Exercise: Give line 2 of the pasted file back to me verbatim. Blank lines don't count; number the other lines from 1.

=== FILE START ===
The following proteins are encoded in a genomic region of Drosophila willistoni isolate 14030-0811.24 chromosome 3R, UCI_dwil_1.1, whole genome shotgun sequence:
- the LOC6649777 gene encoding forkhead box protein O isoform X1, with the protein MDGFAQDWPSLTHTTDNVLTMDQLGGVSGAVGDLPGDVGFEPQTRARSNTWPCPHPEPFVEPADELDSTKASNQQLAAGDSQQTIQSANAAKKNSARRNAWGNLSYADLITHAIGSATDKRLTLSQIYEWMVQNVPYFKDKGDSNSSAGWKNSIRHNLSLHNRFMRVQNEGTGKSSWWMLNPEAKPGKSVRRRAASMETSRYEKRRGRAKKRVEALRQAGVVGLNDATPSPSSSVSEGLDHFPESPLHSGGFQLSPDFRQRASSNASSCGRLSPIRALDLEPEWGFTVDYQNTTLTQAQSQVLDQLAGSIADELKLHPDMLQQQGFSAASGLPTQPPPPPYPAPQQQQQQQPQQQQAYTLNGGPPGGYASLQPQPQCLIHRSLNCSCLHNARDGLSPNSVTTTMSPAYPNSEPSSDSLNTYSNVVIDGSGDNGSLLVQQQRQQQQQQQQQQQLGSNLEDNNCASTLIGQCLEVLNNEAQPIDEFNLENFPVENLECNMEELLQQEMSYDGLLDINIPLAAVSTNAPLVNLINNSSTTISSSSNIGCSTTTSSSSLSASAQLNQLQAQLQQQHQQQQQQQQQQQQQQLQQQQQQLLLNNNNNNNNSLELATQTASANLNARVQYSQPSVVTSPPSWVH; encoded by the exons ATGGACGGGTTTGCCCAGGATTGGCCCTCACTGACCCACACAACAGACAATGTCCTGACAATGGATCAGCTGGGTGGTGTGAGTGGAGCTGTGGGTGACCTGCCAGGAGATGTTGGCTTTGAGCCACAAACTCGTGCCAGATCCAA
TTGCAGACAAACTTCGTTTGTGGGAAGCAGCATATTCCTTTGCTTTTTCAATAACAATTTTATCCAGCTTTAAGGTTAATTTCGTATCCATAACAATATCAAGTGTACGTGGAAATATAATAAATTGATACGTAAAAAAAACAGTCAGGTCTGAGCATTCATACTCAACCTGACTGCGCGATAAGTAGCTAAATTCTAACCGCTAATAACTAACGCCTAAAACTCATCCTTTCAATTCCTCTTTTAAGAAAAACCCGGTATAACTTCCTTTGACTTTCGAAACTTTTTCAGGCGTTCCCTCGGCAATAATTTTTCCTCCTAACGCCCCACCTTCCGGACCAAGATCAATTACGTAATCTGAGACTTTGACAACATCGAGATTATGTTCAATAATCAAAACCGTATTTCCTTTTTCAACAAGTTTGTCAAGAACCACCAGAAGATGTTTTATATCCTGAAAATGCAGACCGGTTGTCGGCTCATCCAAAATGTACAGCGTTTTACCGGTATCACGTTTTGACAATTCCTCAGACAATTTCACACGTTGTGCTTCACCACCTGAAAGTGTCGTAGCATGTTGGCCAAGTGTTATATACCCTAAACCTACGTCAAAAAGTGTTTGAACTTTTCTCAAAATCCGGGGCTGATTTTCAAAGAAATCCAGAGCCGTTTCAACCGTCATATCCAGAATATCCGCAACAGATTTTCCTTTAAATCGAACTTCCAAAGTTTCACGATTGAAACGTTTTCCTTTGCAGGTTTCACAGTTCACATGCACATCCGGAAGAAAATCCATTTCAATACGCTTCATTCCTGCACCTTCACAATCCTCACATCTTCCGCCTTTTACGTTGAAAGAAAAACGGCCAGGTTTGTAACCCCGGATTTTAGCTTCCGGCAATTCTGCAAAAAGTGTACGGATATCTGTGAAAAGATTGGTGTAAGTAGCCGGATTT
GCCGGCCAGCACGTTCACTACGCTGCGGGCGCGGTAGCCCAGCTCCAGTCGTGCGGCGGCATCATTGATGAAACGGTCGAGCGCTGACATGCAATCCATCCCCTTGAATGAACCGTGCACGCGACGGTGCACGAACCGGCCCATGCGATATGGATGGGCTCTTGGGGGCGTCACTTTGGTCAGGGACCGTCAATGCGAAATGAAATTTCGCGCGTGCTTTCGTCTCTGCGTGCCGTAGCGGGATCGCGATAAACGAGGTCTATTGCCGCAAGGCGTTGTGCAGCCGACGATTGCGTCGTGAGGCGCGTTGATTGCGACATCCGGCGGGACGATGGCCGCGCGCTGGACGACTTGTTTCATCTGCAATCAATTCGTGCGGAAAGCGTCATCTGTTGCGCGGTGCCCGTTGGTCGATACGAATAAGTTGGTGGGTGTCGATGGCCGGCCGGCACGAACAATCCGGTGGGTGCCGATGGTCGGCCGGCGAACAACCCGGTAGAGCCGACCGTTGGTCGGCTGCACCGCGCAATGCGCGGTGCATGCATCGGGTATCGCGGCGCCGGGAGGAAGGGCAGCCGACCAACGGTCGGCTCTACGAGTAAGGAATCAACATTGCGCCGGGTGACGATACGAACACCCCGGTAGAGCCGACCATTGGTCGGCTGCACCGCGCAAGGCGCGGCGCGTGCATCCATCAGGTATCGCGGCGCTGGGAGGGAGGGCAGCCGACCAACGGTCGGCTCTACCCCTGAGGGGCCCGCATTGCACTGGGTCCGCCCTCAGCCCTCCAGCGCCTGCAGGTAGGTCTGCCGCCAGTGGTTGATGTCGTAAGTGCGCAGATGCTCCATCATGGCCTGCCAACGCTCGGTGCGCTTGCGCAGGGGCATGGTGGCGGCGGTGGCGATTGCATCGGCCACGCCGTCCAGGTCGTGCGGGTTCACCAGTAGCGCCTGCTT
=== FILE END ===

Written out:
- the LOC6649777 gene encoding forkhead box protein O isoform X1, with the protein MDGFAQDWPSLTHTTDNVLTMDQLGGVSGAVGDLPGDVGFEPQTRARSNTWPCPHPEPFVEPADELDSTKASNQQLAAGDSQQTIQSANAAKKNSARRNAWGNLSYADLITHAIGSATDKRLTLSQIYEWMVQNVPYFKDKGDSNSSAGWKNSIRHNLSLHNRFMRVQNEGTGKSSWWMLNPEAKPGKSVRRRAASMETSRYEKRRGRAKKRVEALRQAGVVGLNDATPSPSSSVSEGLDHFPESPLHSGGFQLSPDFRQRASSNASSCGRLSPIRALDLEPEWGFTVDYQNTTLTQAQSQVLDQLAGSIADELKLHPDMLQQQGFSAASGLPTQPPPPPYPAPQQQQQQQPQQQQAYTLNGGPPGGYASLQPQPQCLIHRSLNCSCLHNARDGLSPNSVTTTMSPAYPNSEPSSDSLNTYSNVVIDGSGDNGSLLVQQQRQQQQQQQQQQQLGSNLEDNNCASTLIGQCLEVLNNEAQPIDEFNLENFPVENLECNMEELLQQEMSYDGLLDINIPLAAVSTNAPLVNLINNSSTTISSSSNIGCSTTTSSSSLSASAQLNQLQAQLQQQHQQQQQQQQQQQQQQLQQQQQQLLLNNNNNNNNSLELATQTASANLNARVQYSQPSVVTSPPSWVH; encoded by the exons ATGGACGGGTTTGCCCAGGATTGGCCCTCACTGACCCACACAACAGACAATGTCCTGACAATGGATCAGCTGGGTGGTGTGAGTGGAGCTGTGGGTGACCTGCCAGGAGATGTTGGCTTTGAGCCACAAACTCGTGCCAGATCCAA